As unemployment continues to rise the need to reverse the trend becomes ever more pressing. For many, any job would be a welcome one, for financial reasons, but also to break a spell of long term unemployment which results in low levels of confidence.

But taking ‘any’ job increases the likelihood of skills under-utilisation; and according to a recent publication by The Work Foundation this is a particular problem in the UK, especially among low-wage workers.

The situation has developed as a result of both demand side factors (poor skills utilisation due to job design and corporate strategies) and the supply side issues (with skills gaps among the labour force) – but it’s the former that is the faster growing problem.

Although the short term benefits of finding a job are obvious and welcome, the long term implications of under-utilisation are a risk to the wellbeing of the individual, the performance of organisations and therefore the strength of the wider economy. For the individual, skills under-utilisation is often a result of organisational structure, with a sharp polarisation between high skilled and low skilled jobs. For the low skilled, this often manifests itself as a lack of autonomy and poor job conditions – two of the six key drivers of employee wellbeing.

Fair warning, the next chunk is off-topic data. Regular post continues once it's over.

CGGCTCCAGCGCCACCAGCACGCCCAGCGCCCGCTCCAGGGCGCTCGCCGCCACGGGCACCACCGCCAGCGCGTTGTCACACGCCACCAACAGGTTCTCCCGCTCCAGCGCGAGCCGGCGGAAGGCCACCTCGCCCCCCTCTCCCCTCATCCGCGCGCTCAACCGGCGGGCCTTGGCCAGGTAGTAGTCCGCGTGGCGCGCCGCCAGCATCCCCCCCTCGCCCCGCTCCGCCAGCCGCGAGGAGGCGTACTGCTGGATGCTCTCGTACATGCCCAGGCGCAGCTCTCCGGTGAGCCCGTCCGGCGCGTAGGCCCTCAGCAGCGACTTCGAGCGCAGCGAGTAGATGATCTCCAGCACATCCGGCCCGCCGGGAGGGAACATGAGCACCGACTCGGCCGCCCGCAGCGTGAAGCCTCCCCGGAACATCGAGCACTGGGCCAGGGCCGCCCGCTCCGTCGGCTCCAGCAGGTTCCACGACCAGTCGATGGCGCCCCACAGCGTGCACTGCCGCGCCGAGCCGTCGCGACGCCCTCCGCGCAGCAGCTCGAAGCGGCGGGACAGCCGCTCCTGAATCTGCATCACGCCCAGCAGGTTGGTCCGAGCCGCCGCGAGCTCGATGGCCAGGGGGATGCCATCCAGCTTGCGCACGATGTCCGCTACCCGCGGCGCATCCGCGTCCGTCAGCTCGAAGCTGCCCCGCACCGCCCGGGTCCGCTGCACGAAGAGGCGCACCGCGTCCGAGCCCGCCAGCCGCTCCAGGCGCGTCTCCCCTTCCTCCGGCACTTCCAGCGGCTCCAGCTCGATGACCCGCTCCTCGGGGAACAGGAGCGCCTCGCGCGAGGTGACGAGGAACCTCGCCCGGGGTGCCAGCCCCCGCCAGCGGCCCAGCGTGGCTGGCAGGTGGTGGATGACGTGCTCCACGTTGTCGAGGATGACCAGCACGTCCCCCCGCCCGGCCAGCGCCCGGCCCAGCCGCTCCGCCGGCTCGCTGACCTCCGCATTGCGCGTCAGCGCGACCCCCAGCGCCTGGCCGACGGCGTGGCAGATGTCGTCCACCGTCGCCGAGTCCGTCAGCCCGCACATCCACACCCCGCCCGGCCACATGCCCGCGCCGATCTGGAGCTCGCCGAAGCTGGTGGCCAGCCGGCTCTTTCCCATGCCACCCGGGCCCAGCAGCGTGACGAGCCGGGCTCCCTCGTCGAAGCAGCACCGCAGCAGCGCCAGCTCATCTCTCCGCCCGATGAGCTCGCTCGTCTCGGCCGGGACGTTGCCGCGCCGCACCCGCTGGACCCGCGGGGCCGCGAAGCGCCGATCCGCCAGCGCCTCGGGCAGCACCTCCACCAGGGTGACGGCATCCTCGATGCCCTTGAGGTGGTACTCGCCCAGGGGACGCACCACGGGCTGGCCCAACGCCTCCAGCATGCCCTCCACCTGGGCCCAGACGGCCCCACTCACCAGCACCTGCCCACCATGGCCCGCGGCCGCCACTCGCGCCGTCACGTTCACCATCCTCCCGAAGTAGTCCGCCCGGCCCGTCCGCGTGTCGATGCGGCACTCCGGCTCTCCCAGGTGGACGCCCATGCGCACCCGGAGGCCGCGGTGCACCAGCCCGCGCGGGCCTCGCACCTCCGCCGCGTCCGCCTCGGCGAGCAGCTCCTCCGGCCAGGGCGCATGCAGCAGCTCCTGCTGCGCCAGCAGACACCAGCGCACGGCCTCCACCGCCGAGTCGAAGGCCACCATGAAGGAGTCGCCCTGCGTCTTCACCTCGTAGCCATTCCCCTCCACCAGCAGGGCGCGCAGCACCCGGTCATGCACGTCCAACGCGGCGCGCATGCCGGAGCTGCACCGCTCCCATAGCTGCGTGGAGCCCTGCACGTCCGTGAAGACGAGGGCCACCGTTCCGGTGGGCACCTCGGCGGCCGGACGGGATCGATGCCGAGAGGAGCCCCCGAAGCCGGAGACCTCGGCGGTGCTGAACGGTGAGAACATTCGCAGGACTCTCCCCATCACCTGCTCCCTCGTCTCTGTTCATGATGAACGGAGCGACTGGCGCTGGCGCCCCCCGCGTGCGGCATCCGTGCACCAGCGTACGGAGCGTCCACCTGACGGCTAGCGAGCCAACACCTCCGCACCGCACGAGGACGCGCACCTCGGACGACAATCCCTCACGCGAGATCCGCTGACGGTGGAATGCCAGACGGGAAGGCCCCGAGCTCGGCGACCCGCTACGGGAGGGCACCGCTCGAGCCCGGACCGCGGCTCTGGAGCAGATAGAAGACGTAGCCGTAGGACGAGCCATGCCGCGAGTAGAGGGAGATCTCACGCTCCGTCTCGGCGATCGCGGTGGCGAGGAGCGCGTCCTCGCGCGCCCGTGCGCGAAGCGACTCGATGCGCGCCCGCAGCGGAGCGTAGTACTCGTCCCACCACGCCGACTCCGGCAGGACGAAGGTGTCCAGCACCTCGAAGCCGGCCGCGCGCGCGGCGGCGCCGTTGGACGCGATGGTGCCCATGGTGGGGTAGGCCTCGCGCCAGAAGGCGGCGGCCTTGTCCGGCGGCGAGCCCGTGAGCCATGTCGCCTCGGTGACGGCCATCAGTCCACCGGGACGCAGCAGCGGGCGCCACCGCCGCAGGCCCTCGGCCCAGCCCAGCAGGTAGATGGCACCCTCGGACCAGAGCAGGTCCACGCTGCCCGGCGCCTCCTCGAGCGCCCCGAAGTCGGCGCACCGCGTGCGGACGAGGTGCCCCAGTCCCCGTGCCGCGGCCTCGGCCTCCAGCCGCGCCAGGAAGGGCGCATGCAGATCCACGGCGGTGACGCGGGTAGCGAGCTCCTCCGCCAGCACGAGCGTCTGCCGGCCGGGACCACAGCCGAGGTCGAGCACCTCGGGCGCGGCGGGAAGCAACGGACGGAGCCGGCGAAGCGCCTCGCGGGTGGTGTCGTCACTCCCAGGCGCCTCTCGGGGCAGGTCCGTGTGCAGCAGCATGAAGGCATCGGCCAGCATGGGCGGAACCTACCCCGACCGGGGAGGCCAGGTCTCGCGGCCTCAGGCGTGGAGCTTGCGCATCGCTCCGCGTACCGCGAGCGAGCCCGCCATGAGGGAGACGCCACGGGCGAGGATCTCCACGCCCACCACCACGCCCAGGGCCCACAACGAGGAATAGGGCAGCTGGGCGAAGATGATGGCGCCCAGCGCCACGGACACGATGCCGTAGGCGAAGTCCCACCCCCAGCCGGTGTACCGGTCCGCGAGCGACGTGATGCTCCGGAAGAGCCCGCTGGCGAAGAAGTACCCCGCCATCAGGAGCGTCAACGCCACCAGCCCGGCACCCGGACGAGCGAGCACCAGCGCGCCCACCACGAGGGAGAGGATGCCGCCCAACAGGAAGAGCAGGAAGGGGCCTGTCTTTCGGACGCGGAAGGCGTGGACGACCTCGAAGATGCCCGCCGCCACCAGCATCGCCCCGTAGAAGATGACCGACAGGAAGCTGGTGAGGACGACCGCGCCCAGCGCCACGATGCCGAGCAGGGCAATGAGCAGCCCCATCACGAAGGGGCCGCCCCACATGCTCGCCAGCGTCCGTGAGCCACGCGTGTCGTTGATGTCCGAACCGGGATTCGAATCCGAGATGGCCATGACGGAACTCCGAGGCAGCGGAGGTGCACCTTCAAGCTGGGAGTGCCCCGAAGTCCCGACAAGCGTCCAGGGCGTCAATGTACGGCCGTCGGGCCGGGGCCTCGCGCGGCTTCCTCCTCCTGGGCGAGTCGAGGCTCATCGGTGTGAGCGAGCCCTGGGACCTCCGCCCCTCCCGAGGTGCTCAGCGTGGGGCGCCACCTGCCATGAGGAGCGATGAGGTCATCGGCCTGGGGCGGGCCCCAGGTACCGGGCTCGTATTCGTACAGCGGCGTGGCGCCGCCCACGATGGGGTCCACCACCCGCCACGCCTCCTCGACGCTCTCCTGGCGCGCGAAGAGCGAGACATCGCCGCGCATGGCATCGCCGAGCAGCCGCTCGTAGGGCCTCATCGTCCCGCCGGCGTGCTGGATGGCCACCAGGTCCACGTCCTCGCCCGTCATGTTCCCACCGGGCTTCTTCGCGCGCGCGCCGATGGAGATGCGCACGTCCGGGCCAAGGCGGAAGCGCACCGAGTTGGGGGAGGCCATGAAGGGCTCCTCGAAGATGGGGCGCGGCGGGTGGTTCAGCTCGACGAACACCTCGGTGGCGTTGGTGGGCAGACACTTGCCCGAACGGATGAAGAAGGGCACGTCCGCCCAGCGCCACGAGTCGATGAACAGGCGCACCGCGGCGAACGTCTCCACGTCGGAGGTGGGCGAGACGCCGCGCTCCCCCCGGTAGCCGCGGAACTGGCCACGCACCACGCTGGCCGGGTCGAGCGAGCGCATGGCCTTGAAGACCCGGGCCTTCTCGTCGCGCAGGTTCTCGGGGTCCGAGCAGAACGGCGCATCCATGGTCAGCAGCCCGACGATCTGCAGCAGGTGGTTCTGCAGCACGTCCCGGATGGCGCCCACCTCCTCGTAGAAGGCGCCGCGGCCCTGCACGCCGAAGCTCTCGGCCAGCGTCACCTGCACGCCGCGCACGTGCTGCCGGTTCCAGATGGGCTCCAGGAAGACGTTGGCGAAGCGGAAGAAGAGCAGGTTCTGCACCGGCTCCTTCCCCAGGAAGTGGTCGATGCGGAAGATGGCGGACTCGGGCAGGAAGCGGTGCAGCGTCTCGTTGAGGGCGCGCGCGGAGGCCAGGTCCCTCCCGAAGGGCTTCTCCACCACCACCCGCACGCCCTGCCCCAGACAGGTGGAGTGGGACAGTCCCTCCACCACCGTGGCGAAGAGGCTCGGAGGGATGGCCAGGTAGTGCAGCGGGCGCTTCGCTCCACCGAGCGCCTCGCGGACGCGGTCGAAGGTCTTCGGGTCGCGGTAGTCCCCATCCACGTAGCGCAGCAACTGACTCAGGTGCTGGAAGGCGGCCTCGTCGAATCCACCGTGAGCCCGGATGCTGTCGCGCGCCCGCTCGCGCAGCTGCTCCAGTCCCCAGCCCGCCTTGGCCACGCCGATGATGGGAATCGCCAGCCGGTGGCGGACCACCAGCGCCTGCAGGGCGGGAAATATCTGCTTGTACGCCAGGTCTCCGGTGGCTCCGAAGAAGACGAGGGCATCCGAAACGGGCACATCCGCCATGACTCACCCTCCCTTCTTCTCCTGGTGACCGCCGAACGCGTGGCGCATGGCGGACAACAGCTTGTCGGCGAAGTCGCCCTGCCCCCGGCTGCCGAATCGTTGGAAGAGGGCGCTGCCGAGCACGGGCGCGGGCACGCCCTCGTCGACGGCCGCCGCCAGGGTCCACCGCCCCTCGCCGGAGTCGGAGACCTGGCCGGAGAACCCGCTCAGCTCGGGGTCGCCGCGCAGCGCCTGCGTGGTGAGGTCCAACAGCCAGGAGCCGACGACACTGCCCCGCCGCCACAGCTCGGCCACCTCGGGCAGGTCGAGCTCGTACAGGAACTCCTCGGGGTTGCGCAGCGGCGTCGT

At the higher level, better utilisation of skills could help to close the gap between the productivity levels of the UK and its competitor countries. Organisations that restrict an employee’s ability to utilise their full skill set are failing to take advantage of a considerable source of competitive advantage which already exists within the business.

In a month when firms like AstraZeneca and Nokia are announcing redundancies, and the likes of McDonalds and Starbucks are the ones increasing their workforces, this issue looks set to become increasingly relevant.

For a full exploration of the issues please see ‘The Skills Dilemma: Skills Under-Utilisation and Low-Wage Work’ produced for The Work Foundation by Jonny Wright and Paul Sissons.